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C.S. Forester Books In Order

Publication Order of Horatio Hornblower Books

The Happy Return (1937) Hardcover  Paperback  Kindle
Ship of the Line (1938) Hardcover  Paperback  Kindle
Flying Colours (1938) Hardcover  Paperback  Kindle
The Commodore (1945) Hardcover  Paperback  Kindle
Lord Hornblower (1946) Hardcover  Paperback  Kindle
Mr. Midshipman Hornblower (1950) Hardcover  Paperback  Kindle
Lieutenant Hornblower (1952) Hardcover  Paperback  Kindle
Hornblower and the Atropos (1953) Hardcover  Paperback  Kindle
Admiral Hornblower in the West Indies (1957) Hardcover  Paperback  Kindle
Hornblower and the Hotspur (1962) Hardcover  Paperback  Kindle
Hornblower and the Crisis (1967) Hardcover  Paperback  Kindle

Chronological Order of Horatio Hornblower Books

Mr. Midshipman Hornblower (1950) Hardcover  Paperback  Kindle
Lieutenant Hornblower (1952) Hardcover  Paperback  Kindle
Hornblower and the Atropos (1953) Hardcover  Paperback  Kindle
Hornblower and the Hotspur (1962) Hardcover  Paperback  Kindle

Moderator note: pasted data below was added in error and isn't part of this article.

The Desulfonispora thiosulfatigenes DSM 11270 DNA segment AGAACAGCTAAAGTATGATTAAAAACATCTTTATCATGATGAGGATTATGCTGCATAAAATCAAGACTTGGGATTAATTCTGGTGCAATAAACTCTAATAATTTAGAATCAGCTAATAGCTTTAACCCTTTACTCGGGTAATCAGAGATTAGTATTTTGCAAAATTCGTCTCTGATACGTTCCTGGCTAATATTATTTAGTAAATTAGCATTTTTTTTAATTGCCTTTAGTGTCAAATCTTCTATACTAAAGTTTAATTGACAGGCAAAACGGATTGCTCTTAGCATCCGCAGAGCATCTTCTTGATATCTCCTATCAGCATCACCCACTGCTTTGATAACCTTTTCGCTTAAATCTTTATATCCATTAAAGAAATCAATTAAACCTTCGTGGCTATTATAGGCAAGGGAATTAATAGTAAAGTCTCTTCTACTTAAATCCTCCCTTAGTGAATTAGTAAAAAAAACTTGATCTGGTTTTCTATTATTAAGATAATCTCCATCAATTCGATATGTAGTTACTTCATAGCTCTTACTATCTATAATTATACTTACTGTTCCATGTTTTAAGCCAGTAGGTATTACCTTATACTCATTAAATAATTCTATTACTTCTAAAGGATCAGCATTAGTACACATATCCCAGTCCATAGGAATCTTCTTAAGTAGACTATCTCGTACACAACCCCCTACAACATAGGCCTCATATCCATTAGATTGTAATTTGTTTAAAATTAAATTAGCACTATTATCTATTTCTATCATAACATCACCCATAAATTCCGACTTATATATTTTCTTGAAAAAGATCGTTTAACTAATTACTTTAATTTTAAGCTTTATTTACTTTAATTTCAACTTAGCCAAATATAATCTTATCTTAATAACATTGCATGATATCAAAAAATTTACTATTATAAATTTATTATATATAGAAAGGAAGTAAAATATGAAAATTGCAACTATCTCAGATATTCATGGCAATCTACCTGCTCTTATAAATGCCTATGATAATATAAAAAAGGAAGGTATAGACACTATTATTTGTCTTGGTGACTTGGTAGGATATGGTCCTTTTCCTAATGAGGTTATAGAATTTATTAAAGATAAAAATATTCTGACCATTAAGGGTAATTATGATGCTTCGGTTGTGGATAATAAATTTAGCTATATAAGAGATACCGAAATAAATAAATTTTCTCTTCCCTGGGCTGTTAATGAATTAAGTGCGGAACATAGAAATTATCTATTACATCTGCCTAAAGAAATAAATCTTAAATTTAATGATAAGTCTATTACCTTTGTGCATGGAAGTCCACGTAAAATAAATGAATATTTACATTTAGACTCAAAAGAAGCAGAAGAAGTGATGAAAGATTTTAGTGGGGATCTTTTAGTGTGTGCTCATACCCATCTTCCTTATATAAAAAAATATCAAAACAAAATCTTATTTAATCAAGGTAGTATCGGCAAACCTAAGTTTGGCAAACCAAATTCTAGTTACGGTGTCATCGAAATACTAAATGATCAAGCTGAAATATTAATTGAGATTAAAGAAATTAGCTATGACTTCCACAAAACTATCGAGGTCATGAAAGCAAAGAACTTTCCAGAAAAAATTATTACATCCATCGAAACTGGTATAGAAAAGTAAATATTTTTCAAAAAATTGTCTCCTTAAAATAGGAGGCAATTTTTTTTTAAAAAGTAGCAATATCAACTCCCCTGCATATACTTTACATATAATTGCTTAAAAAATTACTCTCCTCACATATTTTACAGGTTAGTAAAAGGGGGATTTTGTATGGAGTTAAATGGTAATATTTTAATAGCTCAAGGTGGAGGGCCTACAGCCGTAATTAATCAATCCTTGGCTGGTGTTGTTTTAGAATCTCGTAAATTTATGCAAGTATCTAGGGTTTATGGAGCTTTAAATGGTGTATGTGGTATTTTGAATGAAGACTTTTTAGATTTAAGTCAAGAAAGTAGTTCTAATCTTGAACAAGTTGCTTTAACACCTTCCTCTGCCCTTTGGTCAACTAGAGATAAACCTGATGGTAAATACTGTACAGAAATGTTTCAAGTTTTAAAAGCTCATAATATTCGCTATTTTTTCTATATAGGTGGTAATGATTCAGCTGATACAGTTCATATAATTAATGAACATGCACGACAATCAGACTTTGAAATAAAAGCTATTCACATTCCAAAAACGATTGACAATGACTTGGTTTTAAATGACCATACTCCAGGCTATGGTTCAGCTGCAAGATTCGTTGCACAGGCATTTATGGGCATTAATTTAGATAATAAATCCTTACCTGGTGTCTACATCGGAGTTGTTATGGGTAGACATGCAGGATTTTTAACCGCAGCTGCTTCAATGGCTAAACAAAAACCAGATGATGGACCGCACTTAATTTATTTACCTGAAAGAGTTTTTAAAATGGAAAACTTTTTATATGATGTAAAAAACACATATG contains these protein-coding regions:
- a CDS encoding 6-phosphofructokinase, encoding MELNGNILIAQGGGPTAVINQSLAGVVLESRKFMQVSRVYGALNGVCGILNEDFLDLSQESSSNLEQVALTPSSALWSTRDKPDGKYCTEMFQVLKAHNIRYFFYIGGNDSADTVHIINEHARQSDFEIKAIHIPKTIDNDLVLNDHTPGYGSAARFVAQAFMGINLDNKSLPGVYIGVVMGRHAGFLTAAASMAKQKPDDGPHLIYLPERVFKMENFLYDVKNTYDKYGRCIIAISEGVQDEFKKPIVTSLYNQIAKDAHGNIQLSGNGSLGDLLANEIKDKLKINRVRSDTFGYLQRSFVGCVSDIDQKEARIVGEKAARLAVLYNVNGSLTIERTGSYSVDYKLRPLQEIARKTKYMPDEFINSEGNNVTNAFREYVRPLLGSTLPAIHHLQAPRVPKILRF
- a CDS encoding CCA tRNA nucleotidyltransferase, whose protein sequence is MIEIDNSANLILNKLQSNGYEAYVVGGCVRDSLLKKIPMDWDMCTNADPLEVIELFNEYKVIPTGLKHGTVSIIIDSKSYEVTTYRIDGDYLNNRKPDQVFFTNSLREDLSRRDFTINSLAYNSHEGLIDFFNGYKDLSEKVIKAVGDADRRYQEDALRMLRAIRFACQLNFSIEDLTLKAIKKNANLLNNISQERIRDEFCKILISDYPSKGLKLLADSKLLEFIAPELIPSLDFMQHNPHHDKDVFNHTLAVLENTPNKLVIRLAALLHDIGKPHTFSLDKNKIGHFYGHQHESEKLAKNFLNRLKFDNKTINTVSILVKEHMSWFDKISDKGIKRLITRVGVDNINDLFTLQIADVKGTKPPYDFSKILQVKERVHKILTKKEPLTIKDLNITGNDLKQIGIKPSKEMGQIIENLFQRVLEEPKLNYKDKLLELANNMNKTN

The Happy Return (1937) Hardcover  Paperback  Kindle
Ship of the Line (1938) Hardcover  Paperback  Kindle
Flying Colours (1938) Hardcover  Paperback  Kindle
The Commodore (1945) Hardcover  Paperback  Kindle
Lord Hornblower (1946) Hardcover  Paperback  Kindle
Hornblower and the Crisis (1967) Hardcover  Paperback  Kindle
Admiral Hornblower in the West Indies (1957) Hardcover  Paperback  Kindle

Publication Order of Horatio Hornblower Collections

Captain Hornblower RN (1964) Hardcover  Paperback  Kindle

Publication Order of Horatio Hornblower Non-Fiction Books

The Hornblower Companion (1964) Hardcover  Paperback  Kindle

Publication Order of Standalone Novels

The Paid Piper (1924) Hardcover  Paperback  Kindle
A Pawn Among Kings (1924) Hardcover  Paperback  Kindle
Payment Deferred (1926) Hardcover  Paperback  Kindle
Victor Emmanuel II (1927) Hardcover  Paperback  Kindle
The Wonderful Week (1927) Hardcover  Paperback  Kindle
Love Lies Dreaming (1927) Hardcover  Paperback  Kindle